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Int. J. Mol. Sci. 2012, 13(8), 10316-10335; doi:10.3390/ijms130810316

Molecular Tools for Exploring Polyploid Genomes in Plants
Riccardo Aversano 1, Maria Raffaella Ercolano 1, Immacolata Caruso 1, Carlo Fasano 1, Daniele Rosellini 2 and Domenico Carputo 1,*
Department of Soil, Plant, Environmental and Animal Production Sciences, University of Naples Federico II, Via Università 100, Portici 80055, Italy
Department of Applied Biology, University of Perugia, Borgo XX Giugno 74, Perugia 06121, Italy
Author to whom correspondence should be addressed; Tel.: +39-81-2539225; Fax: +39-81-2539481.
; in revised form: 3 August 2012 / Accepted: 6 August 2012 / Published: 17 August 2012


: Polyploidy is a very common phenomenon in the plant kingdom, where even diploid species are often described as paleopolyploids. The polyploid condition may bring about several advantages compared to the diploid state. Polyploids often show phenotypes that are not present in their diploid progenitors or exceed the range of the contributing species. Some of these traits may play a role in heterosis or could favor adaptation to new ecological niches. Advances in genomics and sequencing technology may create unprecedented opportunities for discovering and monitoring the molecular effects of polyploidization. Through this review, we provide an overview of technologies and strategies that may allow an in-depth analysis of polyploid genomes. After introducing some basic aspects on the origin and genetics of polyploids, we highlight the main tools available for genome and gene expression analysis and summarize major findings. In the last part of this review, the implications of next generation sequencing are briefly discussed. The accumulation of knowledge on polyploid formation, maintenance, and divergence at whole-genome and subgenome levels will not only help plant biologists to understand how plants have evolved and diversified, but also assist plant breeders in designing new strategies for crop improvement.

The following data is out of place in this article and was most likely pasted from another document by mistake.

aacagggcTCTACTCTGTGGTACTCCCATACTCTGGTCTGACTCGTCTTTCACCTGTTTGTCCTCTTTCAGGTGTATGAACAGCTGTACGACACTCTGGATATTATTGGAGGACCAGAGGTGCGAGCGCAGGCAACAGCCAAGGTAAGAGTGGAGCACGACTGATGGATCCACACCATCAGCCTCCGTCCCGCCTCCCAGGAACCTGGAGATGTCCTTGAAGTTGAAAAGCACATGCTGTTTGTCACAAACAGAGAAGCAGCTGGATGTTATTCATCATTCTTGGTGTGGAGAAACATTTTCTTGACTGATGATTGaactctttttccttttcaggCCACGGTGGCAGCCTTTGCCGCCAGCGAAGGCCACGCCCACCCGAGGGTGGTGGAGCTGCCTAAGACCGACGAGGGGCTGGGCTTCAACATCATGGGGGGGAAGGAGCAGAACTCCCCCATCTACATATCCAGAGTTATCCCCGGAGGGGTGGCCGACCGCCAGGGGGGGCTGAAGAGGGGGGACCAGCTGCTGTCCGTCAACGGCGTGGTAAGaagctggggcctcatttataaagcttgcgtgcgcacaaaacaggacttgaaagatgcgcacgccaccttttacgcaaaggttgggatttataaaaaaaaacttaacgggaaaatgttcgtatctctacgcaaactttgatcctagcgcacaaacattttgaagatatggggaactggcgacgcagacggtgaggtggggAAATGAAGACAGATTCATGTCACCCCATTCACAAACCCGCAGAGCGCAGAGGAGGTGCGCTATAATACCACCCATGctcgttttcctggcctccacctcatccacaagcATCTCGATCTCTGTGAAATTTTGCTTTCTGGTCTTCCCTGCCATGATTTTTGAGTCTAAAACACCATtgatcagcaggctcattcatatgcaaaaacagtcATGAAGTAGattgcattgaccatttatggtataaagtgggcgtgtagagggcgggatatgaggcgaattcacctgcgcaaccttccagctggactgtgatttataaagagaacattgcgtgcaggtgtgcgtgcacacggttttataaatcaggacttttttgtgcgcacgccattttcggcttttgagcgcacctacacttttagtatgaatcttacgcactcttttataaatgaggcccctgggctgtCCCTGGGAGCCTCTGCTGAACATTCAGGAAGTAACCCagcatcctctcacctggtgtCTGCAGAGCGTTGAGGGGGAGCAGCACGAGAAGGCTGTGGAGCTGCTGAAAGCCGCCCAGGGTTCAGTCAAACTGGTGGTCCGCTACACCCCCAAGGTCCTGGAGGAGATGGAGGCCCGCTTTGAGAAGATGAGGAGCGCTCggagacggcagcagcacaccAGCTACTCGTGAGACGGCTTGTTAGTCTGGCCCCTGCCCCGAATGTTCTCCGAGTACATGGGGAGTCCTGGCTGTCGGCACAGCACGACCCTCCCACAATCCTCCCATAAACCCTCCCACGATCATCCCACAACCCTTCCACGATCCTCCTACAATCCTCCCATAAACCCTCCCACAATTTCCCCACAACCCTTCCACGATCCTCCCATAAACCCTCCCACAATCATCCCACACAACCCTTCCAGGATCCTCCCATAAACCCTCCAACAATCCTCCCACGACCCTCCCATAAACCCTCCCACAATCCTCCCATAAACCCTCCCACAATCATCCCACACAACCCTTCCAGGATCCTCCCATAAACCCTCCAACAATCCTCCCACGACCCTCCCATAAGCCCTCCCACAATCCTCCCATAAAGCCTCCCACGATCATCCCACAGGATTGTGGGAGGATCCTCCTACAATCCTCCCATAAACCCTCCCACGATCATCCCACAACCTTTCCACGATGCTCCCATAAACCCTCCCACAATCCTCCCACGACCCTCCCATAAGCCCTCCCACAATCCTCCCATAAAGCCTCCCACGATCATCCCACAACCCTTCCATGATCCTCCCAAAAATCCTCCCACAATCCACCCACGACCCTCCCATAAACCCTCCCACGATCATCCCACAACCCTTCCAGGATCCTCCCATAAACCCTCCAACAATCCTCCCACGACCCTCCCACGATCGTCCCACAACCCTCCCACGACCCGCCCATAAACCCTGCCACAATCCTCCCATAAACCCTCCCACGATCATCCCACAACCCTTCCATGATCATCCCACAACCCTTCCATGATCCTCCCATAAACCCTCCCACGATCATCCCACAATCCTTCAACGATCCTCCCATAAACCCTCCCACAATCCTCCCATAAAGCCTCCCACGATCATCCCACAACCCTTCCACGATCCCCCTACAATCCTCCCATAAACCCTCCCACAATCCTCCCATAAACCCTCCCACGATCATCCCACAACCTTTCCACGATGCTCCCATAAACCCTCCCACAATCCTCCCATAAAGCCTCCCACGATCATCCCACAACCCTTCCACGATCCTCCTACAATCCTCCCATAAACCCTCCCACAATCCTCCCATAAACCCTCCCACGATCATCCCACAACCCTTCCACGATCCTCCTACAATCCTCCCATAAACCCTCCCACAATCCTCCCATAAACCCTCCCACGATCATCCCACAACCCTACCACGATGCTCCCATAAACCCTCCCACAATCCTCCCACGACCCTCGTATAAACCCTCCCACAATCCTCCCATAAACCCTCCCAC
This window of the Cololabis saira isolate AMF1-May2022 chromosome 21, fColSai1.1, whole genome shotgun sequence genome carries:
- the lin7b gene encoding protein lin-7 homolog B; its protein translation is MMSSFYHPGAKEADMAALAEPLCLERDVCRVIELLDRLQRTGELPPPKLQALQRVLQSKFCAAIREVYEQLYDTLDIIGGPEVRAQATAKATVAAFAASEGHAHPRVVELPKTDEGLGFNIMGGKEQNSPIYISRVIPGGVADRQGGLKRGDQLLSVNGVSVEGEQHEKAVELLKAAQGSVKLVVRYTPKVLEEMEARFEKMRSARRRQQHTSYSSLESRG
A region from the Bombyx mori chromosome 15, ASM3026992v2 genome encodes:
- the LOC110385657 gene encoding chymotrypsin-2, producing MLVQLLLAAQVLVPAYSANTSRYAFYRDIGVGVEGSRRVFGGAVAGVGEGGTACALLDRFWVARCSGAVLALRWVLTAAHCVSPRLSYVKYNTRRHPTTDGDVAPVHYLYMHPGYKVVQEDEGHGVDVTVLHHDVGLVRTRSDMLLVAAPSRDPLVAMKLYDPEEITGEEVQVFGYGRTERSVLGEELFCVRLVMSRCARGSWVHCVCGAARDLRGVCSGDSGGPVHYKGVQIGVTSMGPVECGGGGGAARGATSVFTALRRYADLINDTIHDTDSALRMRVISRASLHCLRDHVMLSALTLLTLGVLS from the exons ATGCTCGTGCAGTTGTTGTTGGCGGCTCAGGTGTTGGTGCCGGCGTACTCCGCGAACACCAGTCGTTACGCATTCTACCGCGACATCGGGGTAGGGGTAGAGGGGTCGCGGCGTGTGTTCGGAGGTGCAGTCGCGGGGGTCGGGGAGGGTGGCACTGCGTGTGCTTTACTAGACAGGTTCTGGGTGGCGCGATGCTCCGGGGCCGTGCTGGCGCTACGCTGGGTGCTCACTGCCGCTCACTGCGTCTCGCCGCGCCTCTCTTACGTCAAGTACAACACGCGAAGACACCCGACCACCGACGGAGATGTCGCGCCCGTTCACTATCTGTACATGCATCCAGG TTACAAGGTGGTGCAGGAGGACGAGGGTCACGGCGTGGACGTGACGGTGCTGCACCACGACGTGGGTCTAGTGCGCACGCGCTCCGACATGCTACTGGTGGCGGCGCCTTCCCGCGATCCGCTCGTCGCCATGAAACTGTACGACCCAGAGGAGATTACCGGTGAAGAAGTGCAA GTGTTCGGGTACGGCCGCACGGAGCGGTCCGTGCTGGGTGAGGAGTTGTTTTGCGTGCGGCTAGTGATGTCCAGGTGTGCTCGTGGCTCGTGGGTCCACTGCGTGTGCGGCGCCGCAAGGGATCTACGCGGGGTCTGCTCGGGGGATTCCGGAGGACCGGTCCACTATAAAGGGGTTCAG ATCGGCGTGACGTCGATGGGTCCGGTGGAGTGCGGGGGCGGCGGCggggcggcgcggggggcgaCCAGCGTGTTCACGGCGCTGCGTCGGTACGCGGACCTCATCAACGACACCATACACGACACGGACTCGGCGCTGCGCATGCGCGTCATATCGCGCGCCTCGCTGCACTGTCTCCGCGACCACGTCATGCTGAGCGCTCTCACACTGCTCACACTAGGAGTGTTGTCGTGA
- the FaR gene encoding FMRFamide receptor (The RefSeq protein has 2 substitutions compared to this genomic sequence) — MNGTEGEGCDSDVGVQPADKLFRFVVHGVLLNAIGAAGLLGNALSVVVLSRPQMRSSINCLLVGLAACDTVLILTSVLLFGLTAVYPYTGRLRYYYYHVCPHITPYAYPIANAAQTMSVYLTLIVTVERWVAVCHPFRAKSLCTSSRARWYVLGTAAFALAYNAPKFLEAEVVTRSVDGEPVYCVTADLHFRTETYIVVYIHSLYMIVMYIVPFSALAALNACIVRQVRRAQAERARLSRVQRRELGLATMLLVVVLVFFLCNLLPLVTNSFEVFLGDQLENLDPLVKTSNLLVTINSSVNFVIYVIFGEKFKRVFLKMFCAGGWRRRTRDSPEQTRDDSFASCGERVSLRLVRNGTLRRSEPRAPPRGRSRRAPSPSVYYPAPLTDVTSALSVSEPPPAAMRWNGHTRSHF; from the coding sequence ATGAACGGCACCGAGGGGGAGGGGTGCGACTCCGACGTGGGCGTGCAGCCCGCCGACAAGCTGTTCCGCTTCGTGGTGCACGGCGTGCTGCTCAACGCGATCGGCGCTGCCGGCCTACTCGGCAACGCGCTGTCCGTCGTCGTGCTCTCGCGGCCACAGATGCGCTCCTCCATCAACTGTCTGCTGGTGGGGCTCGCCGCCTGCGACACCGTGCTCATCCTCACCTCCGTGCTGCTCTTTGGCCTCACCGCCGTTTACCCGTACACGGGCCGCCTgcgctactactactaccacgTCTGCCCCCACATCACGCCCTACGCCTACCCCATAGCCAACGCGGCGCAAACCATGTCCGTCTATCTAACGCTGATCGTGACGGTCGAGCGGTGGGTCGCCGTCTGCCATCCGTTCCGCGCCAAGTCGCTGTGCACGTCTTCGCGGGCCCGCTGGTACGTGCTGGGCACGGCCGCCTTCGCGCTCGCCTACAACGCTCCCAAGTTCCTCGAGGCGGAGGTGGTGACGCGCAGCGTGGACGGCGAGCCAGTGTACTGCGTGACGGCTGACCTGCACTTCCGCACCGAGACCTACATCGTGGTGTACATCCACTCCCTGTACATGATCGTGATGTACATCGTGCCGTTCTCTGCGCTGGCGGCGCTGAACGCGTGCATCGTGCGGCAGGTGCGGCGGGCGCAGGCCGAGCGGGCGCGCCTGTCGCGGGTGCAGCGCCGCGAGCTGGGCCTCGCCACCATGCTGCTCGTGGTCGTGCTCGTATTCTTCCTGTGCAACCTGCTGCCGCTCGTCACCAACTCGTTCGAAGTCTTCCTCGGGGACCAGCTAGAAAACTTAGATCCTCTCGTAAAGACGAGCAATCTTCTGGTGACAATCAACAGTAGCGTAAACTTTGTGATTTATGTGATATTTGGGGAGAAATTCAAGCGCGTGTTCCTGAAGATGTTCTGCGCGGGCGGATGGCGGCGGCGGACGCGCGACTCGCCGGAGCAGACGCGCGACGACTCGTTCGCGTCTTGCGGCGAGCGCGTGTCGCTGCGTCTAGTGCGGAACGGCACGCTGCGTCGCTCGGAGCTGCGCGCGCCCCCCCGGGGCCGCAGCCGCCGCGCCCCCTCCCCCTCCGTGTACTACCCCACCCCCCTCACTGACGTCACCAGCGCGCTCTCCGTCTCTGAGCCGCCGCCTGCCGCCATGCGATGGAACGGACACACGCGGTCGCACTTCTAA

genome doubling; molecular markers; microarrays; gene expression; next generation sequencing; transcriptomics

1. Polyploidy in the Plant Kingdom: Occurrence and Significance

The genome sizes of eukaryotes can differ 10,000-fold and part of these differences may be attributed to changes in the ploidy level. Polyploids are organisms having more than two complete sets of chromosomes in their cells. They are common in angiosperms, where at least 70% of the species experienced one or more events of genome doubling during their evolutionary history [1,2]. Many crop species are polyploids (Table 1), and it was stated that “life on earth is predominantly a polyploid phenomenon and civilization depends mainly on use of polyploid tissues—noteworthy is the endosperm of cereals” [3]. Polyploidization is considered a major evolutionary force in plants. It is a definitive cause of sympatric speciation due to the immediate reproductive isolation between newly formed polyploids and their parents [4]. Polyploidization also makes it possible to overcome hybrid sterility and produce viable offspring following interspecific hybridization. However, there are still several open questions related to polyploidy and polyploidization. For example, Soltis et al. [5] reported that polyploidy frequency in angiosperms is high, even if the number of lineages that really derived from genome-wide duplication (WGD) events is still largely unknown. Similarly, it is not clear if polyploidy causes a change in the interaction with herbivores and pollinators.